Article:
One thing about travelling, especially in a country where English is not widely spoken, you really do need to take your reading matter with you. I have resisted the temptation to get a Kindle, and have stuck with my very heavy breviary, and have brought a few books with me. Just before setting out, I had nothing to read, so I visited the best bookshop I know, Camilla’s in Eastbourne. It is a secondhand bookshop which occupies a whole house quite near the station, just opposite Our Lady of Ransom. The owner sits at his desk in the main room downstairs, surrounded by his stock, literally walled in by books, so he is quite hard to spot. One has the impression of walking into a quite silent almost sacred space, until one is taken by the suprise of seeing the owner sitting in quiet contemplation of his books.
I told him that I would have liked to buy far more than the twenty or so books I was able to carry away. “You can have the whole lot for a million quid,” he said levelly. That would work out at about a little more than two pounds a volume, I suppose.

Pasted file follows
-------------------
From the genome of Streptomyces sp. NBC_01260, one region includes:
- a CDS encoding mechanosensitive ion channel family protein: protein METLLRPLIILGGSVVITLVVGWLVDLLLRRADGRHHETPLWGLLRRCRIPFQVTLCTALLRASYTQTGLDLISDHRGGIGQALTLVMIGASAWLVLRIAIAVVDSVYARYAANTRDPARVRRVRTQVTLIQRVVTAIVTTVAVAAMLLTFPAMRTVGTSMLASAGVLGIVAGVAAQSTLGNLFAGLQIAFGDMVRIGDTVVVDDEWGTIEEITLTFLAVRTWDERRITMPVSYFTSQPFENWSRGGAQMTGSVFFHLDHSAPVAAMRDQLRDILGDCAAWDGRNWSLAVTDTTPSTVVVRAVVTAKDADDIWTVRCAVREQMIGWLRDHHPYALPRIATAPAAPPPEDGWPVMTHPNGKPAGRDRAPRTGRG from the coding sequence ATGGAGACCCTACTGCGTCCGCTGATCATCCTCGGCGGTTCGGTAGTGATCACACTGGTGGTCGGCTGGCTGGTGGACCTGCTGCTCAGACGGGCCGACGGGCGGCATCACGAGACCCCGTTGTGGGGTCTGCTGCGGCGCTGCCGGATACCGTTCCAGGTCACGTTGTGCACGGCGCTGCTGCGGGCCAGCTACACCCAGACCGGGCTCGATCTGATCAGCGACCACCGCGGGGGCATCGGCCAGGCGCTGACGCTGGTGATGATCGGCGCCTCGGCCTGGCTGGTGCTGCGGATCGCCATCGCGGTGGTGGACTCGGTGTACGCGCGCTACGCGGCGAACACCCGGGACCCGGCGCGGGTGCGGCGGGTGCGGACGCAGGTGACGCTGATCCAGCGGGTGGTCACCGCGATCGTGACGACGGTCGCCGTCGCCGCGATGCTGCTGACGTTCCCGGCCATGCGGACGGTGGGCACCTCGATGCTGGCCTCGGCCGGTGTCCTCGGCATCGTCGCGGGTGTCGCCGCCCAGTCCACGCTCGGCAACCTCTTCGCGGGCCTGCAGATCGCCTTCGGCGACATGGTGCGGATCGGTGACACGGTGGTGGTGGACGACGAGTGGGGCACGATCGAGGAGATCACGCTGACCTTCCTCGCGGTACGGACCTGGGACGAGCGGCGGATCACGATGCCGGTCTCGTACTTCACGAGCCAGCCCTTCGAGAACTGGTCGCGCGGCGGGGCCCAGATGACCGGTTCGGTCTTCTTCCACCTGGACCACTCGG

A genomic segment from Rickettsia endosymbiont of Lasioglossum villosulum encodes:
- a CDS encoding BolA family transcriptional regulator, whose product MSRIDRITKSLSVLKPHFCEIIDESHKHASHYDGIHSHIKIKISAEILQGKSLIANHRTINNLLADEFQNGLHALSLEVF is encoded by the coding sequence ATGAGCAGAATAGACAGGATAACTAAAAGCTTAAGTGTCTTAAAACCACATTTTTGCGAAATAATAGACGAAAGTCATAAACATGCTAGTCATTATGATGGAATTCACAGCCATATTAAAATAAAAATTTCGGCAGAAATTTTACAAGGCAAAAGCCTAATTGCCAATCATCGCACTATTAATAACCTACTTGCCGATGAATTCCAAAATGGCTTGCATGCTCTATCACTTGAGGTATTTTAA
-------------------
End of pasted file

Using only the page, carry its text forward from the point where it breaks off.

Camilla’s does not specialise as such, as far as I can see, though there is a whole room more or less dedicated to militaria, and there were plenty of Books of Common Prayer, but no old Missals. There is a whole room in the cellar that I missed (I will save it till another time) which contains Latin texts. The poetry is excellent. I have been trying to make up for my previous neglect of the great Victorian poets, whom I somehow wiggled out of reading at University: with me in Mexico I have two manageable volumes containing the complete works of Keats and Byron, ideal companions for solitary meals in restaurants.
But two jewels I must share. The first is a novel from the Thirties by Anthony Powell, entitled Agents and Patients. I am a huge fan of his twelve novel roman fleuve, A Dance to the Music of Time, but had never untill now read his “single” works. This is something that has to be rectified. Agents and Patients is two hundred pages of sheer delight, a laugh out loud book, somehwhat reminiscent of Aldous Huxley, but unlike Huxley, actually funny.
The other gem was an old Penguin of a novel I read in my youth, Wise Virgin, by AN Wilson. There is nothing better than rereading a novel that you enjoyed decades ago and finding it even better than the last time. Few authors can actually do this – I have recently been rereading Dickens and finding him disappointingly thin – but AN Wilson lives up the memory of just how good he was first time round. Thanks to Wise Virgin a very long bus jounrey between Guadalajara and San Miguel de Allende passed very rapidly indeed.